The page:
Jazz composer Sun-Ra used his music to connect spiritually with outer space. He once called it the place, that vast unknown from where he claimed to derive and wanted to return. That made Sun-Ra difficult to grasp. He was called bizarre. Long before Miles Davis blended funk, rock and jazz, Sun-Ra pushed the genre into the cosmos with spacious grooves and abrasive horn freakouts. The music rarely had a destination, at least not to anywhere on Earth.
Los Angeles producer Ras G is influenced by Sun-Ra’s celestial lens. His 2011 album, Spacebase is the Place, borrowed directly from Sun-Ra’s Arkestra and updated it with random vocal samples and futuristic sound. Accordingly, Ras G’s new instrumental album, Back on the Planet, revisits Sun-Ra’s esoteric jazz with equally obscure breakbeats and intergalactic synthesizers. While it scans as hip-hop, Planet is full of distorted loops and cosmic clatter. Rhythms are out of time and feel on beat somehow. It’s tough to distinguish one song from the next, and as a result, Planet feels like a continuous journey through a boundless continuum. This is a soundtrack for space travel.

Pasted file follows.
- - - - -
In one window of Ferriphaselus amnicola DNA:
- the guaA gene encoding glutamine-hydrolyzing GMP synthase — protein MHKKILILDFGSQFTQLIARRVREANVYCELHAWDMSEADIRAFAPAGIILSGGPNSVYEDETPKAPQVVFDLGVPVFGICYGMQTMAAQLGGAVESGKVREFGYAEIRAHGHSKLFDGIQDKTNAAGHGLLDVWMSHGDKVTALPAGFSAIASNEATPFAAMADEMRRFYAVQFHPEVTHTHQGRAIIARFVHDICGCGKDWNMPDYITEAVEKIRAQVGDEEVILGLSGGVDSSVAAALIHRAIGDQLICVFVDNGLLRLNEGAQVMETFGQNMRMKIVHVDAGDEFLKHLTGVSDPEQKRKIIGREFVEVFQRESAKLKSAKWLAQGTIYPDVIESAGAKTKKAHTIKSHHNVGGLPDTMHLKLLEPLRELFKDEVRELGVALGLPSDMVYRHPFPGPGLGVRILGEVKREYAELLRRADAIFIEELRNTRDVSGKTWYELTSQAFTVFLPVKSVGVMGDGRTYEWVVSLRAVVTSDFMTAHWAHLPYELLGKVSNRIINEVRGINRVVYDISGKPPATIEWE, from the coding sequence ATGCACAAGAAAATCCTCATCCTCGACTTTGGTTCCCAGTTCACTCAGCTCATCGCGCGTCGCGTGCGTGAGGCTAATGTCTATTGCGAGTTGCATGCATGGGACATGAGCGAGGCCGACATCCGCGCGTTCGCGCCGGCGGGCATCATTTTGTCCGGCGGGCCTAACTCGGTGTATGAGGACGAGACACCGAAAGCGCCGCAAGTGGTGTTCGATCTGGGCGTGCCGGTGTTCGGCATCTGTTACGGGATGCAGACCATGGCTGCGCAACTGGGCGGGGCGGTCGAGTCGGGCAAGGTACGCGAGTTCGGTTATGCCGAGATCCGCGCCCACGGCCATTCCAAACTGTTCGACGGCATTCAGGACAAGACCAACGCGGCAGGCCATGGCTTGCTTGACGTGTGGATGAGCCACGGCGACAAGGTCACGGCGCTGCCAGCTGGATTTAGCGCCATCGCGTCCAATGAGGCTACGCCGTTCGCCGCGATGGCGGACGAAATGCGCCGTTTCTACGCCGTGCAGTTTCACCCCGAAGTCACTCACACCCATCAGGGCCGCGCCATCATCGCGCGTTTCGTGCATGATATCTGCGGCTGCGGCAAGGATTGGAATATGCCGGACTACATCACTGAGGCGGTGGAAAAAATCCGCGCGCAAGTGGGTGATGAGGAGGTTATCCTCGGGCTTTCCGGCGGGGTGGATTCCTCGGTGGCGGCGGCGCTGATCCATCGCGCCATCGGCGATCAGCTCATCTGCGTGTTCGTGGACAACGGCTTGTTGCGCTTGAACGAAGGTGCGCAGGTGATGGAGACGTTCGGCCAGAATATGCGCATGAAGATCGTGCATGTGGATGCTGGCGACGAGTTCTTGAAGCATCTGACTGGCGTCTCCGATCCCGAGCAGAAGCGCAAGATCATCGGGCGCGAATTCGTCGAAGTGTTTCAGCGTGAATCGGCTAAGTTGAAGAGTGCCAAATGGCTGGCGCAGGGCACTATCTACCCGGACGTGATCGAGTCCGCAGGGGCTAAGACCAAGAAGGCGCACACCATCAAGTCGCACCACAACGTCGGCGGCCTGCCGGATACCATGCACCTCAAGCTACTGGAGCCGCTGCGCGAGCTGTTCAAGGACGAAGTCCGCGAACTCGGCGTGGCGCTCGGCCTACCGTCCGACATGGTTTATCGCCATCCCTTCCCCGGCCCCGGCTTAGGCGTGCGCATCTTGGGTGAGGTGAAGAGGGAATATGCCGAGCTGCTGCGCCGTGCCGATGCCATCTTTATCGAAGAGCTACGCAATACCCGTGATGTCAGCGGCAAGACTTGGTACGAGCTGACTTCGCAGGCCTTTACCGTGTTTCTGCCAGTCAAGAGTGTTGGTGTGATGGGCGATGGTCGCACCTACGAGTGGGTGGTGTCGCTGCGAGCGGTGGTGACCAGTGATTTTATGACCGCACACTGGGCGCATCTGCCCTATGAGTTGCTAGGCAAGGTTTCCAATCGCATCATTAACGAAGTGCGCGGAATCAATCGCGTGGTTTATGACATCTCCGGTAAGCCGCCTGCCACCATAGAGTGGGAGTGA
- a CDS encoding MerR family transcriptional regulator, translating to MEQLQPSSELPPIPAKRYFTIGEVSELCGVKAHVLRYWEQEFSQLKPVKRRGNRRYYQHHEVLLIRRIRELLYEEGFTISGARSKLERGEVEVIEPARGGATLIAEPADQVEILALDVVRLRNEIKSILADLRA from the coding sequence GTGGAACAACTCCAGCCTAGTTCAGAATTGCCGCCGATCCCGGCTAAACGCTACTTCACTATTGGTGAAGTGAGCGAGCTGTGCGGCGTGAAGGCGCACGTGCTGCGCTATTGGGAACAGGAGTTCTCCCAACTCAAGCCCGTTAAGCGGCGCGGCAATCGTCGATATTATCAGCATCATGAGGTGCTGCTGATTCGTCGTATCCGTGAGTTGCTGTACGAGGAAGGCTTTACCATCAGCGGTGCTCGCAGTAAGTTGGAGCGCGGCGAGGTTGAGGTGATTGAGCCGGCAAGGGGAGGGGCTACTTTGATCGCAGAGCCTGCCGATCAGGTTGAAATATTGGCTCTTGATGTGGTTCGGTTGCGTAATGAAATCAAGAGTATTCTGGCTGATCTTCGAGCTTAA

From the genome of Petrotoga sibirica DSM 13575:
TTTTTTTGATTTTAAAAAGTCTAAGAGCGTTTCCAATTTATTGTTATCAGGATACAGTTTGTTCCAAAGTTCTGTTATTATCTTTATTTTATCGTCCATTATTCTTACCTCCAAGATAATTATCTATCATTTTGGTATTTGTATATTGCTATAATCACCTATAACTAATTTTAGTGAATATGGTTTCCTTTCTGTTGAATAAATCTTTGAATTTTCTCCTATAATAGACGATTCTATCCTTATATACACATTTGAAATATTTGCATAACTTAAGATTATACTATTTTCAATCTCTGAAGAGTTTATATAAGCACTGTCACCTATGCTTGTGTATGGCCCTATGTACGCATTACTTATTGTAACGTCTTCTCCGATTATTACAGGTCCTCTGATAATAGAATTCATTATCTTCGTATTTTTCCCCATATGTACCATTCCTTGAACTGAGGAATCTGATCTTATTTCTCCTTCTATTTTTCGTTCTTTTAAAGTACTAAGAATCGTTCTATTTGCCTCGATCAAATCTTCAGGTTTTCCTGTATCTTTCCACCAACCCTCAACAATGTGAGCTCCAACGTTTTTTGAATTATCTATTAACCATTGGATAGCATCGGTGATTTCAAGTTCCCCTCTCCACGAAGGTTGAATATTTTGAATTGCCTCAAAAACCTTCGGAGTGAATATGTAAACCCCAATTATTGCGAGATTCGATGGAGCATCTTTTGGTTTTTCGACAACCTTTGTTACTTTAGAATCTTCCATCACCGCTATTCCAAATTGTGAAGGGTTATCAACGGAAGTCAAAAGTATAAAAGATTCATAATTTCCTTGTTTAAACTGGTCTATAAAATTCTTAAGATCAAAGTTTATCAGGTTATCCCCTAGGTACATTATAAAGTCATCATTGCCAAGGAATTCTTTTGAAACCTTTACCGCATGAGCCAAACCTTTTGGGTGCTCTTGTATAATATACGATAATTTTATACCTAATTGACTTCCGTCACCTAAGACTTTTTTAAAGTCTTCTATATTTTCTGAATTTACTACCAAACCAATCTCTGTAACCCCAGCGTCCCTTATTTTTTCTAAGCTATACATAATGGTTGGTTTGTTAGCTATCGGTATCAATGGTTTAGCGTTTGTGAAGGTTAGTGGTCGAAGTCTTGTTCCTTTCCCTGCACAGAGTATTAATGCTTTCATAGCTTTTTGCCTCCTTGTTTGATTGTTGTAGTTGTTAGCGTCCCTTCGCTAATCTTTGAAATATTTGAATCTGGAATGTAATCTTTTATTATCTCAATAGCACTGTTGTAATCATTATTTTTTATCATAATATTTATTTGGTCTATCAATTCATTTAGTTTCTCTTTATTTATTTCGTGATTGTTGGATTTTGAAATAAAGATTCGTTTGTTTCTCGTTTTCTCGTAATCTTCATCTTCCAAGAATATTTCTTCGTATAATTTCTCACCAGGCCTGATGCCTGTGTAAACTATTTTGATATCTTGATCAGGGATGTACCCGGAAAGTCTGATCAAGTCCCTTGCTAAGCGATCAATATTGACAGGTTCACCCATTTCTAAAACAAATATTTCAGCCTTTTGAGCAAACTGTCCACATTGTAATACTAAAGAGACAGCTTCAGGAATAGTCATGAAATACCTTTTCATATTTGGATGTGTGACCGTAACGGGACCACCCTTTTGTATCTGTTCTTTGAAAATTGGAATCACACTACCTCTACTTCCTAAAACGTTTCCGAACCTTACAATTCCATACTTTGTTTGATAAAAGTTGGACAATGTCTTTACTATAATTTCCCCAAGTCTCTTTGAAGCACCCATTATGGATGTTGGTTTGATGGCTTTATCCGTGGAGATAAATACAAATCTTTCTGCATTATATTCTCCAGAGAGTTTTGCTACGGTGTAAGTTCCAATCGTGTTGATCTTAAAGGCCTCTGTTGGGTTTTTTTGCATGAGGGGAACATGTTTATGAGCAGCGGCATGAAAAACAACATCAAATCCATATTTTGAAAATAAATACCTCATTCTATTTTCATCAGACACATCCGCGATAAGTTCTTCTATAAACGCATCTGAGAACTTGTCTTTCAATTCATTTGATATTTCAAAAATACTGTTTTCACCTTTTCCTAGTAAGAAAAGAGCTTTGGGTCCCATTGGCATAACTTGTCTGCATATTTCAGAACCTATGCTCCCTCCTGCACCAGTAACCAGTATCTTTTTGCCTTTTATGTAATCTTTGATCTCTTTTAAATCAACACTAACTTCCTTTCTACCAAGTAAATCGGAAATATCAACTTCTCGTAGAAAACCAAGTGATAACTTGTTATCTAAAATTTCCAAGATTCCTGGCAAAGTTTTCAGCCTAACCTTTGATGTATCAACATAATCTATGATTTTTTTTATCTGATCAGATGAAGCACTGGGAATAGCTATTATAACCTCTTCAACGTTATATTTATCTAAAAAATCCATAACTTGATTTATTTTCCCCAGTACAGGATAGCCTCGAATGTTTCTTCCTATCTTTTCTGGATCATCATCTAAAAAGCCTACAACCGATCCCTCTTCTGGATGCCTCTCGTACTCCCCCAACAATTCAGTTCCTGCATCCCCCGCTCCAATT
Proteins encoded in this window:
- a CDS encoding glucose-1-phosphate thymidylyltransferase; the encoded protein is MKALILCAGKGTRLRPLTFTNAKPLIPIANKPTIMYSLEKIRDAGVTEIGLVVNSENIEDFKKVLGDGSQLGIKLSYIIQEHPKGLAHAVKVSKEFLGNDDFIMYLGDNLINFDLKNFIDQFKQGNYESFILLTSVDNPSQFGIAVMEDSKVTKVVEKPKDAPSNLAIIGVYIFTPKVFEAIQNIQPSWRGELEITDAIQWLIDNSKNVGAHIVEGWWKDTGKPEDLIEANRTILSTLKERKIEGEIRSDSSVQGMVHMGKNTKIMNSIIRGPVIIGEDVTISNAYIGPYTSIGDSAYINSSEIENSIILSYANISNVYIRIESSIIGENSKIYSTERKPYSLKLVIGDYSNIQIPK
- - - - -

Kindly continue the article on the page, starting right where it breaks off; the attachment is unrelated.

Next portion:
At times though, the album feels a bit too avant-garde. In Ras G’s quest to be different, Planet runs the risk of alienating even the most devoted listeners with its overly cryptic formula. You have to be in a certain mood to enjoy this, or under some sort of psychedelic influence. Even the song titles seem random: ‘OMMMMM…’, ‘Injera, Lentils, and Kale’, ‘CosMc Lounge Kisses’. They do nothing to explain the music at hand.
The title track, for instance, is a noisy procession of crashing drum cymbals and thunderous commotion. There’s no real rhythm here, instead, it’s a mission statement for the album to follow: “It’s like a whole ‘nother world up there”, goes a vocal sample on the song, “a whole ‘nother planet”. The same goes for ‘Asteroid Storm…’ and ‘Find Ya Self’; both are aimless and belabor the point. In fact, few of these songs take shape. They’re built around loosely coiled samples, random vocal clips and airy drum breaks.
The results are impressive when Ras stays close to the ground. ‘One 4 Kutmah’ is a buzzing procession of canned drums and high-pitched squeaks that evoke California contemporaries Madlib and Georgia Anne Muldrow. ‘All Is Well…’ channels Brainfeeder label mate Flying Lotus with Indian-themed dance music. On ‘Natural Melanin Being…’, Ras opts for reggae dub: a steady organ loop is underpinned by wafting synthesizers and a jumping bass line.
In its totality, Back on the Planet works as a decent upgrade from Spacebase, despite its weird results. Much like Sun-Ra, Ras G tries to link with life far beyond this world. In doing so, he’s created something that won’t resonate immediately. It’ll take several listens — or years — to understand its full meaning.
6Marcus J. Moore's Score